#4

There’s a mechanical problem with this proposal, regarding interaction with comparison operators.

When you write:

if x = 1 then [print "x is one"]

An arity-1 IF can consider itself to be fulfilled at the moment of if x. And since = has been changed to be “left enfix normal” it will gladly force completion of the left. You get:

((if x) = 1) then [print "x is one"]

That’s bad. You don’t want the IF running before the = is finished.

There is a mechanism for disallowing operations on the right to force completion, which is used by <-. But that won’t bail us out here, because that would break THEN, and you’d get:

if (x = 1 then [print "x is one"])

So this is tricky to fix.

Could =, <, >, etc. go back to being tight left enfix?

If we went back to historical Rebol’s “tight” behavior with =, then it would be greedy…and wouldn’t allow its left hand side to complete. You’d get the expected “precedence”

(if (x = 1)) then [print "x is one"]

But…I’m actually attached to comparison operators being left normal. :-/ It really improves the readability of a lot of things. If I’m forced to pick between that readability and any of the purported advantages of arity-1 IF, off the top of my head I’m pretty sure left normal comparison wins pretty easily.

Some might remember that when the comparison operators were changed to complete their left hand sides, there was a casualty for another arity-1 operation… NOT. It seemed that it was getting its “precedence raised”, because not x = y was suddenly acting as (not x) = y. That was tolerable… because it was consistent with other languages, e.g. C’s !x == y is (!x) == y and isn’t !(x == y)`.

Yet there’s no language I can think of where IF is higher precedence than a test for equality. :-/ Also, if we were willing to sacrifice the new-and-more-pleasant comparison operators that complete their left, there’d still be things like OR, and AND. For these to serve as the logic-driven complements to ELSE and THEN, they have to be left enfix normal. See the adjustment that had to be made to SPLIT to see a nifty use of AND completing its left.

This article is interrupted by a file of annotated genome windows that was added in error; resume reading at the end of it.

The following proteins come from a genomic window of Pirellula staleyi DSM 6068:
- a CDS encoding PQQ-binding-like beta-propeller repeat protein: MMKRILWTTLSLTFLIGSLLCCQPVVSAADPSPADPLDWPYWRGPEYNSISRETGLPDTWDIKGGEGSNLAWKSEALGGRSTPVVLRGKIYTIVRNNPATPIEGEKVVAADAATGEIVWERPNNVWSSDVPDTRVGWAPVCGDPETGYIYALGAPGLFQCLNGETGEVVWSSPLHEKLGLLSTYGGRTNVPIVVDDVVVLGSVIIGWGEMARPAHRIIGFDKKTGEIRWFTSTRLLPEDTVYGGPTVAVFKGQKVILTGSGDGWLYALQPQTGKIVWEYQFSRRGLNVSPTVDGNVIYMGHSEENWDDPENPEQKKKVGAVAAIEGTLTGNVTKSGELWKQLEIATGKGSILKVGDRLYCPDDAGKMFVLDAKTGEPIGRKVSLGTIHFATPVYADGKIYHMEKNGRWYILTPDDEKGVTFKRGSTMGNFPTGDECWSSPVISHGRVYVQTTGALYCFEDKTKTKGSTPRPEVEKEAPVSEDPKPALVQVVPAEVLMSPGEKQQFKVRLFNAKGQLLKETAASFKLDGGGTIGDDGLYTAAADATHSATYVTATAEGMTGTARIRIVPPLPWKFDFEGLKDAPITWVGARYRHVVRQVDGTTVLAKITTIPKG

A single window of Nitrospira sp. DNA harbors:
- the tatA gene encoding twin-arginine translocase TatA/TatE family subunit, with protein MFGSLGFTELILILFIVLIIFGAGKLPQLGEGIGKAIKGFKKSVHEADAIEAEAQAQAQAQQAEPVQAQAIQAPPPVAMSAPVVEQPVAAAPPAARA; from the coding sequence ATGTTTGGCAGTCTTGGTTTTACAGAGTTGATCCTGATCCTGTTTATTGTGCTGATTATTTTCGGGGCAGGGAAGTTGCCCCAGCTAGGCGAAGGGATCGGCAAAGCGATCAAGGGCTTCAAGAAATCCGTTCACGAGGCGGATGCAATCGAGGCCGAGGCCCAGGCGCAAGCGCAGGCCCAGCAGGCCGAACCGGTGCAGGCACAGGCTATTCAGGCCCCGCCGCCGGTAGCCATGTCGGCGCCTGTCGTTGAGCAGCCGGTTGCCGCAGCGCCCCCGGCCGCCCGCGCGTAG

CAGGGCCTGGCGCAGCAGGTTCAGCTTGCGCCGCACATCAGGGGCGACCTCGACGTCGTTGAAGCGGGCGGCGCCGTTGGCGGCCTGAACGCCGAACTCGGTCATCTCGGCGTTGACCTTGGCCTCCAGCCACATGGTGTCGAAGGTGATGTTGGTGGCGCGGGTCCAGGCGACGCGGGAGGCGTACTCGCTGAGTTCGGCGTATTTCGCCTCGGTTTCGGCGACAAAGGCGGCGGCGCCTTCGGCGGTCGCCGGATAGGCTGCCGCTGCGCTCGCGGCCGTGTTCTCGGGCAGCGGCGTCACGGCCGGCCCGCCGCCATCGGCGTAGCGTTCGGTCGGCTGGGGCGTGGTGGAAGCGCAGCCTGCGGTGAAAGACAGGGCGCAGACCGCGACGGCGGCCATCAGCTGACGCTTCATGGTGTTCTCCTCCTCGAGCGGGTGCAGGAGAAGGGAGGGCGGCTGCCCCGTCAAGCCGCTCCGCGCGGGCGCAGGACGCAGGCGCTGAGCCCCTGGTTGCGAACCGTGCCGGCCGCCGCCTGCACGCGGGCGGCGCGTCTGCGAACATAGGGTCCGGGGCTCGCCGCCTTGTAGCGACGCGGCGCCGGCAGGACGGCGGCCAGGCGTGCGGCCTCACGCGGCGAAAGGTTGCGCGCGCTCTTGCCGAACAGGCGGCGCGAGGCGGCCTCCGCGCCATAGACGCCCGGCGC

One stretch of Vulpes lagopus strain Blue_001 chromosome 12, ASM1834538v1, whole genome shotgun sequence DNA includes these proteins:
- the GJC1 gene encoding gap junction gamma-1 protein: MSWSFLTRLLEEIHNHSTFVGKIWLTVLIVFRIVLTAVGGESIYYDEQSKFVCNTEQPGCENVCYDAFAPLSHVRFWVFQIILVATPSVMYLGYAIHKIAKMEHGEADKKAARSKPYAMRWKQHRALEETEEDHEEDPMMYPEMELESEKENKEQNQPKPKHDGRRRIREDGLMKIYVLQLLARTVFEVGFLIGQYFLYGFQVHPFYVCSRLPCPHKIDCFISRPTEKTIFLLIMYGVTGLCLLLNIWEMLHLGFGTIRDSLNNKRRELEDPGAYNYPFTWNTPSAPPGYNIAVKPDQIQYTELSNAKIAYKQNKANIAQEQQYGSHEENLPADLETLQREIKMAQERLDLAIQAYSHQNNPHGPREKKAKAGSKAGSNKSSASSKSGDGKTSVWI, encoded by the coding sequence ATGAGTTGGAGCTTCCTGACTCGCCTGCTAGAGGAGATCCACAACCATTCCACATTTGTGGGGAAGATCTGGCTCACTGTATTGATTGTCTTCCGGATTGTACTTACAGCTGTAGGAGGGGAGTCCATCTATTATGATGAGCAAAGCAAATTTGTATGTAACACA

What if IF’s condition was in a BLOCK! / GROUP!?

It seems you’d have to require it, because it would be easy to forget.

This wouldn’t mean WHEN would have to, nor would CASE statements start needing them. Just IF. You’ve already got the THEN, so, what’s two more characters? :stuck_out_tongue:

if (x = 10) then [...]
if [x = 10] then [...]
when x = 10 [...] ;-- wouldn't need it

Possibly not as crazy as it sounds. Note that PARSE’s IF requires a GROUP!.

Also, what we learned from AND and OR was that hard-quoting a conditional and then letting it be either a GROUP! or a BLOCK! offers a degree of freedom. But I’m not sure what degree of freedom might be interesting for an IF.

What if IF had lower precedence than = but higher than THEN?

I think this undermines what the language attempts to do on the whole.

Rebol past and present has no “precedence” in the conventional sense (of an operator precedence table). As I said above while advocating for arity-1 IF, the point is to get a system that gives a lot of the look and feel of what you’d think was governed by complex rules–but to not actually have those rules powering it.

But in terms of what “precedence” there is, arity influences it. Being arity-2 lowers IF’s trigger point as far as operators in the condition slot are concerned: it knows its not finished gathering its arguments while a condition is in effect.

In the pro-and-con list of competing interests, this may be the talking point for explaining why IF must be arity-2. So I guess we’ll leave it at that for now… but it’s good to have it drawn up in case some other realization comes along. When design points reshuffle, we can look at the fallout and see whether some desirable thing from the past becomes suddenly possible–and this may be something to come back to if the enfix mechanics get some clever twist in the future.